# Why is the probability that a prime p is a factor of a number n equal to 1/p

I'm learning some number theory and I can't seem to understand why this is the case.

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However, what we can say is that if you take a large interval of natural numbers, and take a uniform distribution on them, the probability that a given number is a multiple of $m$ is roughly $1/m$. To see this, simply observe that it is equivalent to it being $0\mod m$, and there are $m$ things that you can be mod $m$, so any distribution in which they will be equally likely will give $1/m$ as the probability of any one.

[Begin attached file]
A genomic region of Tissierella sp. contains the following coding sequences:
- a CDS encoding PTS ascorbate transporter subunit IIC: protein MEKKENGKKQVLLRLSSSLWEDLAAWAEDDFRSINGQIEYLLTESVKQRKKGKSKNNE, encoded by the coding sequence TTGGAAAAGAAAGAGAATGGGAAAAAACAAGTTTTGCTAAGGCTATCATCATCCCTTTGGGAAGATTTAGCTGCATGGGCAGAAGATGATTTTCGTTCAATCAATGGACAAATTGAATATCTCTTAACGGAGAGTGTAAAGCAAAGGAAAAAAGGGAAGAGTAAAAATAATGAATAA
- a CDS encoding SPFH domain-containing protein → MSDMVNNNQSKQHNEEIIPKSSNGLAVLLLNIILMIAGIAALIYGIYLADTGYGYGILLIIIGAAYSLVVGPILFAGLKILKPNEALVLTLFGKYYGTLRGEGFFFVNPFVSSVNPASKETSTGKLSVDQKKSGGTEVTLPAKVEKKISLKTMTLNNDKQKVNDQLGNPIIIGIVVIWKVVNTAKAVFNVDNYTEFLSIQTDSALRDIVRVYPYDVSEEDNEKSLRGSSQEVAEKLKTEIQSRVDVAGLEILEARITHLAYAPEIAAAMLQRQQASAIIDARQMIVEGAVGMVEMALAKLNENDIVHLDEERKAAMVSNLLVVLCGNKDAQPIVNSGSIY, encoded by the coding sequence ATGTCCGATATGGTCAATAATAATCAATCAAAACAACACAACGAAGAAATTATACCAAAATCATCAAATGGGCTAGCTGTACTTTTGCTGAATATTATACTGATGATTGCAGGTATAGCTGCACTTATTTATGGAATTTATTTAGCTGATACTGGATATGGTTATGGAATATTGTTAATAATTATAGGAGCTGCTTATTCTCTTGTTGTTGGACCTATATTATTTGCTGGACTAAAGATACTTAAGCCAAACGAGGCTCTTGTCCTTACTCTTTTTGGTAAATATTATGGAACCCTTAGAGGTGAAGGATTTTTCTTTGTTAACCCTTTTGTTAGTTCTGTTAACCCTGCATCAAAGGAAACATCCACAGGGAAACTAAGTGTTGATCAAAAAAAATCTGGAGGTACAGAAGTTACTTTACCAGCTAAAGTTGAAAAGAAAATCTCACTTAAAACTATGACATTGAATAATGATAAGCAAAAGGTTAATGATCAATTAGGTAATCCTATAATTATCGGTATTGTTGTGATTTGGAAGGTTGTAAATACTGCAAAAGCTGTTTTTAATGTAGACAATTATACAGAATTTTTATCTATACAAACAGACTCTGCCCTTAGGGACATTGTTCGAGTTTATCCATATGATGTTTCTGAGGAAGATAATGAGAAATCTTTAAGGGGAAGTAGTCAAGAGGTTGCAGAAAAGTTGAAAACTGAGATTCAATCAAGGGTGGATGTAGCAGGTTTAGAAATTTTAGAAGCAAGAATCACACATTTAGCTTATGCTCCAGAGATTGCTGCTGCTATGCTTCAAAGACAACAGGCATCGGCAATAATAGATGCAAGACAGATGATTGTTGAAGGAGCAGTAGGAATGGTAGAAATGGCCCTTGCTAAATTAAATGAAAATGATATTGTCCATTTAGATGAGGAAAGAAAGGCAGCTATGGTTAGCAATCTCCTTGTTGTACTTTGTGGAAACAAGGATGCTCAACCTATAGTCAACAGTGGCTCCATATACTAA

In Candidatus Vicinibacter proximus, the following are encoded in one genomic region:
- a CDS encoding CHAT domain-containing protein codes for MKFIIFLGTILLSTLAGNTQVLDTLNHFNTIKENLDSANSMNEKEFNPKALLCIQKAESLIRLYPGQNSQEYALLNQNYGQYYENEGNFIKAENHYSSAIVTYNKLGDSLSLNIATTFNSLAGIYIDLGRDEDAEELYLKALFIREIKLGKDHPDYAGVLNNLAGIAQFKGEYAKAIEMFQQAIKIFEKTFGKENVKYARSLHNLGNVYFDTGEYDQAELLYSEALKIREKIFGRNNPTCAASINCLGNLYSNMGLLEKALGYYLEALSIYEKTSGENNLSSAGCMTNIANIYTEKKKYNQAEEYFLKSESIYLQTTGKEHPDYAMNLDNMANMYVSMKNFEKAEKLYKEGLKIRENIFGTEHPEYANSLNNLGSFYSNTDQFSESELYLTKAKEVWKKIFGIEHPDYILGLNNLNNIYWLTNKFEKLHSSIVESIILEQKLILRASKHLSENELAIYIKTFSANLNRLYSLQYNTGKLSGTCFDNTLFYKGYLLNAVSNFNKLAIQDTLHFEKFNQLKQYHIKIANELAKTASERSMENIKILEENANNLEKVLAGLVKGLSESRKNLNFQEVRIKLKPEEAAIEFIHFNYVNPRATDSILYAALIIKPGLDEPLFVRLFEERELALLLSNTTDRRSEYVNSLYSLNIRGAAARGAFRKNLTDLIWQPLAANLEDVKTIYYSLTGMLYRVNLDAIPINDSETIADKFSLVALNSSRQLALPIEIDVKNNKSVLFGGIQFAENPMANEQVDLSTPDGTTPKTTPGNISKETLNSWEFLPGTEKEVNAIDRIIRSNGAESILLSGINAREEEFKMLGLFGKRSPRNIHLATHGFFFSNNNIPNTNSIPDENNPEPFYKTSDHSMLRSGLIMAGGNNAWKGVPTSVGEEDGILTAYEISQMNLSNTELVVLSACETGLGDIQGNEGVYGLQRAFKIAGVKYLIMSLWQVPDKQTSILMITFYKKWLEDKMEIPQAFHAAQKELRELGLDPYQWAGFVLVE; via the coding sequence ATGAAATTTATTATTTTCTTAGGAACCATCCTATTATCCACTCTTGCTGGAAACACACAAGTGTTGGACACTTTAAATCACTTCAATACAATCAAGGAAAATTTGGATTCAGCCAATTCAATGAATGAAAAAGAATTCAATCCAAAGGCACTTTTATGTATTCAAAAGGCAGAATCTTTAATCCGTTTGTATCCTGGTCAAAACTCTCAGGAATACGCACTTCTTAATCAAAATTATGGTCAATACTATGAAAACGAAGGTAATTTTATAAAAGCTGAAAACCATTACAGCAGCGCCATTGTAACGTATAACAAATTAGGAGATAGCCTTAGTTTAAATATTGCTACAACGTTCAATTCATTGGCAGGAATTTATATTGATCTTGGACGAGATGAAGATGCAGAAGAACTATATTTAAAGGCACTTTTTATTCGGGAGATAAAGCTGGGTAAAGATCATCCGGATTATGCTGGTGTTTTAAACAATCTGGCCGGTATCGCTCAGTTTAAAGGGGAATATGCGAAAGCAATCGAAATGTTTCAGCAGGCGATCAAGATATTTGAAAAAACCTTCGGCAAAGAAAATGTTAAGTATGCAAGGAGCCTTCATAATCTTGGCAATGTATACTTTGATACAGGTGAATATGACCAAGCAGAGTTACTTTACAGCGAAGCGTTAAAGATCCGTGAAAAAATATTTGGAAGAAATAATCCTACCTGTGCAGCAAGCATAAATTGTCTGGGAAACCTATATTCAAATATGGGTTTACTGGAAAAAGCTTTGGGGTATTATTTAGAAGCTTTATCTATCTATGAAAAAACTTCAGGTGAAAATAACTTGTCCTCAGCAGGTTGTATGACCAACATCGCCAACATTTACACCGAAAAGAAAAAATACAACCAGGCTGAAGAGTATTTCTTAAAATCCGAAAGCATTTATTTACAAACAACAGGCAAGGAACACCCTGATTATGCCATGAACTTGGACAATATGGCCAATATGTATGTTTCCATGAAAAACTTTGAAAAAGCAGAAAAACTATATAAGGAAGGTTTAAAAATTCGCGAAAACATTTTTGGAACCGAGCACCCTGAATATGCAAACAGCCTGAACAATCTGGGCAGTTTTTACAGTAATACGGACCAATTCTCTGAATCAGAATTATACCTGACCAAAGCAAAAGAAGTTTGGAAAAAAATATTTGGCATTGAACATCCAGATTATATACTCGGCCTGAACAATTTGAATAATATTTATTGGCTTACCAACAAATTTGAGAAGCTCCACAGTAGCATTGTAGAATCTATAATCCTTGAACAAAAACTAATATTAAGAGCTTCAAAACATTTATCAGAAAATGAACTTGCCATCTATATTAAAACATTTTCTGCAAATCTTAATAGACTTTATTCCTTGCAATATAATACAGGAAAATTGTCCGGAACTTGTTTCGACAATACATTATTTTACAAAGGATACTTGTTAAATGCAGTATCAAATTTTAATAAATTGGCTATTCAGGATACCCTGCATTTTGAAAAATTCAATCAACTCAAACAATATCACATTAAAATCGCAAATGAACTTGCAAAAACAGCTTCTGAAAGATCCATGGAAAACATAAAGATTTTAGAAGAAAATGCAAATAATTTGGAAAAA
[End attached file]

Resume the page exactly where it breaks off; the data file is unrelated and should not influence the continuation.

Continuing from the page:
The probability that $p$ is a factor of $n$, $1\leq n \leq kp$, is $$P_k = \frac {\lvert \{p, 2p, \dotsc, kp \} \rvert} {\lvert \{1, 2, \dotsc, kp \} \rvert} = \frac k {kp} = \frac 1 p$$ So the probability that $p$ is a factor of $n\in \mathbb N$ is $$\lim_k P_k = \frac 1 p$$